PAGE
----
FeepingCreature t1_jeesov2 wrote

Sure, and I agree with the idea that deceptions have continuously increasing overhead costs to maintain, but the nice thing about killing everyone is that it clears the gameboard. Sustaining a lie is in fact very easy if shortly - or even not so shortly - afterwards, you kill everyone who heard it. You don't have to not get caught in your lie, you just have to not get caught before you win.

In any case, I was thinking more about deceptive alignment, where you actually do the thing the human wants (for now), but not for the reason the human assumes. With how RL works, once such a strategy exists, it will be selected for, especially if the human reinforces something other than what you would "naturally" do.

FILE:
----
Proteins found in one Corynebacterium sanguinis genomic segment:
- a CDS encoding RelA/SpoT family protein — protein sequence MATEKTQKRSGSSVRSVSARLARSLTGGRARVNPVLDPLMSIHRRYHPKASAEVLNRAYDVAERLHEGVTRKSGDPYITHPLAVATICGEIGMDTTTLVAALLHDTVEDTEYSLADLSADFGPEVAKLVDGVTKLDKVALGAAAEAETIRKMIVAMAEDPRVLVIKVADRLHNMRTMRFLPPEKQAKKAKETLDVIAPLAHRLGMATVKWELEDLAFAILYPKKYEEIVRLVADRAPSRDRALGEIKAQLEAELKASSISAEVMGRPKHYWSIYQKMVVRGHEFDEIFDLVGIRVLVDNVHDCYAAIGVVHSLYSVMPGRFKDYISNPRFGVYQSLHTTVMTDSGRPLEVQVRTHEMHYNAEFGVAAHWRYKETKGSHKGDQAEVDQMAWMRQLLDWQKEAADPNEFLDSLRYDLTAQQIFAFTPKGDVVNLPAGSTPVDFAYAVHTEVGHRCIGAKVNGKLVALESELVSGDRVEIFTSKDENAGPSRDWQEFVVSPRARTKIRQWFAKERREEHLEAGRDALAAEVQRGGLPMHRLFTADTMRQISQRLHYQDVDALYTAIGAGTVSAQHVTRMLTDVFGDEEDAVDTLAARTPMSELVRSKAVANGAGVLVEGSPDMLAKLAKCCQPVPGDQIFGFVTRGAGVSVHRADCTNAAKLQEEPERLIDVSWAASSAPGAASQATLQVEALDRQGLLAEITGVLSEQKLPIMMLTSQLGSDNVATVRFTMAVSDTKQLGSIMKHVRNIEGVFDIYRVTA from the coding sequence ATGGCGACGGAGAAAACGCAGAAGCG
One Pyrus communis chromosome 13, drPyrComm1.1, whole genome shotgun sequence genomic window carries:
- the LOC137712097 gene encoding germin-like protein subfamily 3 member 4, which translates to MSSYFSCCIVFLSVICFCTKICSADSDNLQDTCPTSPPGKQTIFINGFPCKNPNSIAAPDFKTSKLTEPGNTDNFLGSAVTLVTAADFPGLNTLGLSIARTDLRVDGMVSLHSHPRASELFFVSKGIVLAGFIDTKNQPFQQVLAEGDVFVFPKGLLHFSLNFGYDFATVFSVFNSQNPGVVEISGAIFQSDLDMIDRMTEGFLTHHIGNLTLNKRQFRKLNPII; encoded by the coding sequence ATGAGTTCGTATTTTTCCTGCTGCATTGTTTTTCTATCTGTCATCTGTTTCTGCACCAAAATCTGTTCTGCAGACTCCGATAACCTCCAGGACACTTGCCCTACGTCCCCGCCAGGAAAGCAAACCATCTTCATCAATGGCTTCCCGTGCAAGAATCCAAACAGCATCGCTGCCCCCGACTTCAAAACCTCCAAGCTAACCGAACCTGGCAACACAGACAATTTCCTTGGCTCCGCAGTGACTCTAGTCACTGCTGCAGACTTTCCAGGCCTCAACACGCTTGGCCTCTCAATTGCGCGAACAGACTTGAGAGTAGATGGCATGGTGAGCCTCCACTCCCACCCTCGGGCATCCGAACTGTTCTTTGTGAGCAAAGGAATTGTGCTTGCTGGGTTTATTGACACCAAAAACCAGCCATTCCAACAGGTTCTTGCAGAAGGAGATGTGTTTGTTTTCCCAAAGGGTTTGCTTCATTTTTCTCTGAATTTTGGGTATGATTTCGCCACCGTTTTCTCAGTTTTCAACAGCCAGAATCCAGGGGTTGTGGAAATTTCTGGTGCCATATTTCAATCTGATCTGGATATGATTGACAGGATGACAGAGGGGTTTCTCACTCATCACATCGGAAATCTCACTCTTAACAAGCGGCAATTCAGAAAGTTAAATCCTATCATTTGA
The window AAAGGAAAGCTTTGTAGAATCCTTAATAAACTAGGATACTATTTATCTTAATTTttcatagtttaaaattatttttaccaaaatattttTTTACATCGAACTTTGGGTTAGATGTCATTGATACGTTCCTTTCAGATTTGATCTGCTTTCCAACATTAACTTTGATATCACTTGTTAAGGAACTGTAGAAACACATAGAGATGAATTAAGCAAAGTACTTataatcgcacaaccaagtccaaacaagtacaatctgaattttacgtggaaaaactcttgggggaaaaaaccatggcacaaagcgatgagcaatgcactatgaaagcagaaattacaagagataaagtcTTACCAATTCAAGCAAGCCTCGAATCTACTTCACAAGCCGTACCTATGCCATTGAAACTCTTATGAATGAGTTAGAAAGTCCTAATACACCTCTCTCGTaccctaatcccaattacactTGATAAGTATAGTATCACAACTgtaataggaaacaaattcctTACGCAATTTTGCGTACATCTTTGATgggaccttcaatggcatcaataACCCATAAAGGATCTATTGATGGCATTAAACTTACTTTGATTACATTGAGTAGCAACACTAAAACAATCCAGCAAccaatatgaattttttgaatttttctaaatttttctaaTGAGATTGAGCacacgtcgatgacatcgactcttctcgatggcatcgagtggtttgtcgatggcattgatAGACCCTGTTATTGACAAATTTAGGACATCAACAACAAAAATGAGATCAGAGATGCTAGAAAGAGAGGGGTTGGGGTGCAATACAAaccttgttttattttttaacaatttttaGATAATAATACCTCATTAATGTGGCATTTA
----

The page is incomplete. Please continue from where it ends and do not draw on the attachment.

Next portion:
Sure_Cicada_4459 OP t1_jeexhxg wrote

It will reason from your instructions, the higher intelligence means the higher the fidelity to it's intent, that's why killing everyone wouldn't advance it's goal as it is a completely alien class of mind divorced from evolution whose drive is directly set by us. There is no winning, it's not playing the game of evolution like every lifeform you have ever met hence why it so hard to reason about this without projection.

Think about this way, in the scenario mentioned above when naively implemented it's most deceptive, most misaligned yet still goal achieving course of action is to deceive all your senses and put you in a simulation where it's more trivial in terms of ressource expenditure to satisfy your goals. But that would be as simple as adding that clause to your query, not saying it can't go wrong. I am saying it there are a set of statements that when interpreted with sufficient capabilities will eliminate these scenarios trivially.


FeepingCreature t1_jef1wb3 wrote

Also: we have at present no way to train a system to reason from instructions.